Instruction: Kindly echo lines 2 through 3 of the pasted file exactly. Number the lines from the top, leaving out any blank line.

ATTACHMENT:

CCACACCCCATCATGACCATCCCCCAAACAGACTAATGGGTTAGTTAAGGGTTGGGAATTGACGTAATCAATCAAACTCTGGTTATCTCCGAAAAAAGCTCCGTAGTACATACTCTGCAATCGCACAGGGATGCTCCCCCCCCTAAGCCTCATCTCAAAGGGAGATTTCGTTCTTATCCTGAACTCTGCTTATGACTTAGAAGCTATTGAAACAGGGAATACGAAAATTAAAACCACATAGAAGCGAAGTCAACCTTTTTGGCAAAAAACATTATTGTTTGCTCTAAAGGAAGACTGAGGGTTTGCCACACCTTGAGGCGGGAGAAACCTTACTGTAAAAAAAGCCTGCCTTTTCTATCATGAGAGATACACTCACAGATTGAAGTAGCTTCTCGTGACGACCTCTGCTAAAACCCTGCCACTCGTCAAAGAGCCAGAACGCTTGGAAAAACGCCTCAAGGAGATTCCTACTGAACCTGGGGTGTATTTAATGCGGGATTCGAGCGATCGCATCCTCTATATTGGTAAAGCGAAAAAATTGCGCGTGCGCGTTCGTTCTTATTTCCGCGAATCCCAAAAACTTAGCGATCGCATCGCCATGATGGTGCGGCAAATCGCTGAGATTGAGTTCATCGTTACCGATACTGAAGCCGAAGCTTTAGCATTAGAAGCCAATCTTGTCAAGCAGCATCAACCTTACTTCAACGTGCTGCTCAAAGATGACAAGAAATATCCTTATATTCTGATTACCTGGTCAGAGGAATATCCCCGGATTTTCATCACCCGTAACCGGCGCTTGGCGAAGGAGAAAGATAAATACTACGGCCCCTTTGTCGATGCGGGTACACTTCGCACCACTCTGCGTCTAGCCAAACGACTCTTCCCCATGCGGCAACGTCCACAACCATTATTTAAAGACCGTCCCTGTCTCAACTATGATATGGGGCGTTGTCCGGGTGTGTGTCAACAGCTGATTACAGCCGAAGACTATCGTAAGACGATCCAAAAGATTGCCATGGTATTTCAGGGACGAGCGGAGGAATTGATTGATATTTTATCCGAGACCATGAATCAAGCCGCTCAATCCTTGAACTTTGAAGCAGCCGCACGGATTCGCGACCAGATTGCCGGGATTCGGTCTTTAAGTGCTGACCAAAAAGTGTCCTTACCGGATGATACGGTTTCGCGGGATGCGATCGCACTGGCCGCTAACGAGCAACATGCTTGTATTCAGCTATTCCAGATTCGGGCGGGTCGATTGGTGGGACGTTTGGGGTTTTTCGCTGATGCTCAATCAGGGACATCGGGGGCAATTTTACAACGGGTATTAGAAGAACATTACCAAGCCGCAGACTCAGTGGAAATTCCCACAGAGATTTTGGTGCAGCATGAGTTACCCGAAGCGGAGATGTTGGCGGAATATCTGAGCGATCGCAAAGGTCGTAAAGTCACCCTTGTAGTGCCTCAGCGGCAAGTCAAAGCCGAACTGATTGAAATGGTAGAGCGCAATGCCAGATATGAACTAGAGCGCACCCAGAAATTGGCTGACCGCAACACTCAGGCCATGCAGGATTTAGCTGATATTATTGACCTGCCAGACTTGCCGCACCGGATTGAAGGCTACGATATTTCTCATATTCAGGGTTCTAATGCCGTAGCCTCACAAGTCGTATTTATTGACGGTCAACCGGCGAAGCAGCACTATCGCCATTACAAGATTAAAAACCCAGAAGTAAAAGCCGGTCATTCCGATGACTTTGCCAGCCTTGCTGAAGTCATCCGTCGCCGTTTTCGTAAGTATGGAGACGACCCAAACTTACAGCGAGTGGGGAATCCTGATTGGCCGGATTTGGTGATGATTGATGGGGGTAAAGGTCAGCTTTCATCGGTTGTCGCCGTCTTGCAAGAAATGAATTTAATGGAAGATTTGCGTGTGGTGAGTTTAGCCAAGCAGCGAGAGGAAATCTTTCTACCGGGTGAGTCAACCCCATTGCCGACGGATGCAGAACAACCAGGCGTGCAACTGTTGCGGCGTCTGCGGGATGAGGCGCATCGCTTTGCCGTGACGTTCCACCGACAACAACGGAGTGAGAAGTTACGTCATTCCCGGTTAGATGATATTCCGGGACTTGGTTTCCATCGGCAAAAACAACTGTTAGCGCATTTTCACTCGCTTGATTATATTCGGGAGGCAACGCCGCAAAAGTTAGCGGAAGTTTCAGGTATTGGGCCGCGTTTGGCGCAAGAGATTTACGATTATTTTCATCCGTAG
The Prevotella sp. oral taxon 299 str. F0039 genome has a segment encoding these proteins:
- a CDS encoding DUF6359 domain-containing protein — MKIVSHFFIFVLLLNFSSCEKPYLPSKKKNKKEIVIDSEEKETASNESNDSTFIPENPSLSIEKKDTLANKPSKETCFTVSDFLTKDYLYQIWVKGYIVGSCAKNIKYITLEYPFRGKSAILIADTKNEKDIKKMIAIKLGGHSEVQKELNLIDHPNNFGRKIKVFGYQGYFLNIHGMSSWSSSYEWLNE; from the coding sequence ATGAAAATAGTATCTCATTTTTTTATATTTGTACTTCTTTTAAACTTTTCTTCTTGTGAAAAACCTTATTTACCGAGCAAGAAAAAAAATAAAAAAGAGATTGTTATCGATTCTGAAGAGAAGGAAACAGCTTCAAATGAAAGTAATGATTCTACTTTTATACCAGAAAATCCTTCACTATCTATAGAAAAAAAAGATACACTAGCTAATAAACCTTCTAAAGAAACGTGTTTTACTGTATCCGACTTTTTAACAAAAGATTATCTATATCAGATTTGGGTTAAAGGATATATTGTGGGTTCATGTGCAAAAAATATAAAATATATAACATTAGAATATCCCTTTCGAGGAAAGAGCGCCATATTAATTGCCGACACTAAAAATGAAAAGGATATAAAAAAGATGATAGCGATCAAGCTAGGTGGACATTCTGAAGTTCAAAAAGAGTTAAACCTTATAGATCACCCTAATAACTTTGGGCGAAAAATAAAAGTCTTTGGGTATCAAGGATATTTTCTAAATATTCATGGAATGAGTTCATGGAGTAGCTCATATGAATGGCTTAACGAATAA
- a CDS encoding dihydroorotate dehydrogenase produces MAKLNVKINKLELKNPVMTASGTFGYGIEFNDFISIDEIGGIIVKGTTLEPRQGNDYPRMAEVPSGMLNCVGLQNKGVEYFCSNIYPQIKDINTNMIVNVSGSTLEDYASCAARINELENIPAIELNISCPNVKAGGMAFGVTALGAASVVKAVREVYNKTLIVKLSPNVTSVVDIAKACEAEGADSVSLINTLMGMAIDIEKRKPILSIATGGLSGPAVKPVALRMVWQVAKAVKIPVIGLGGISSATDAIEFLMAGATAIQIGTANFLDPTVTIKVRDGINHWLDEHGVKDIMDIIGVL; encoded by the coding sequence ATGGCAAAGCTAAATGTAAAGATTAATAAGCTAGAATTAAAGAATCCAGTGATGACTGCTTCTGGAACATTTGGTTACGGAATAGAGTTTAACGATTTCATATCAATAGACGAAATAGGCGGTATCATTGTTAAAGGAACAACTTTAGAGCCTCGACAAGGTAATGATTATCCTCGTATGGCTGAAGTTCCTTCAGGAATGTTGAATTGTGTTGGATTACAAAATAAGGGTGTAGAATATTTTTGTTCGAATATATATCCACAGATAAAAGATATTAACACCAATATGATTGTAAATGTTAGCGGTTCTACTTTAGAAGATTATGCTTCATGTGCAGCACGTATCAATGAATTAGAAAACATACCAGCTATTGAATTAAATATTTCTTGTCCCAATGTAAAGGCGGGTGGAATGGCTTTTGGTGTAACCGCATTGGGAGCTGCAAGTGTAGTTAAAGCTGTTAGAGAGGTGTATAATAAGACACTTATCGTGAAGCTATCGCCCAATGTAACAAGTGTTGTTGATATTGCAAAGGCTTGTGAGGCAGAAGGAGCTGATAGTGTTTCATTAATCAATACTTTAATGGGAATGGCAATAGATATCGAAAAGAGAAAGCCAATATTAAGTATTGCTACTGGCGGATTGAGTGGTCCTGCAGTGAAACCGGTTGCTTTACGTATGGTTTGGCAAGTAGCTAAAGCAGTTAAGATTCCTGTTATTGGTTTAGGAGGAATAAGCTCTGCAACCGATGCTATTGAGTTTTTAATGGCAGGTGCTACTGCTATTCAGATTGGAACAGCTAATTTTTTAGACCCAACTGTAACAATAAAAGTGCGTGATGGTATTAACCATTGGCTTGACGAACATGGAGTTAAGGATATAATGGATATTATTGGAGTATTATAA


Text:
The Prevotella sp. oral taxon 299 str. F0039 genome has a segment encoding these proteins:
- a CDS encoding DUF6359 domain-containing protein — MKIVSHFFIFVLLLNFSSCEKPYLPSKKKNKKEIVIDSEEKETASNESNDSTFIPENPSLSIEKKDTLANKPSKETCFTVSDFLTKDYLYQIWVKGYIVGSCAKNIKYITLEYPFRGKSAILIADTKNEKDIKKMIAIKLGGHSEVQKELNLIDHPNNFGRKIKVFGYQGYFLNIHGMSSWSSSYEWLNE; from the coding sequence ATGAAAATAGTATCTCATTTTTTTATATTTGTACTTCTTTTAAACTTTTCTTCTTGTGAAAAACCTTATTTACCGAGCAAGAAAAAAAATAAAAAAGAGATTGTTATCGATTCTGAAGAGAAGGAAACAGCTTCAAATGAAAGTAATGATTCTACTTTTATACCAGAAAATCCTTCACTATCTATAGAAAAAAAAGATACACTAGCTAATAAACCTTCTAAAGAAACGTGTTTTACTGTATCCGACTTTTTAACAAAAGATTATCTATATCAGATTTGGGTTAAAGGATATATTGTGGGTTCATGTGCAAAAAATATAAAATATATAACATTAGAATATCCCTTTCGAGGAAAGAGCGCCATATTAATTGCCGACACTAAAAATGAAAAGGATATAAAAAAGATGATAGCGATCAAGCTAGGTGGACATTCTGAAGTTCAAAAAGAGTTAAACCTTATAGATCACCCTAATAACTTTGGGCGAAAAATAAAAGTCTTTGGGTATCAAGGATATTTTCTAAATATTCATGGAATGAGTTCATGGAGTAGCTCATATGAATGGCTTAACGAATAA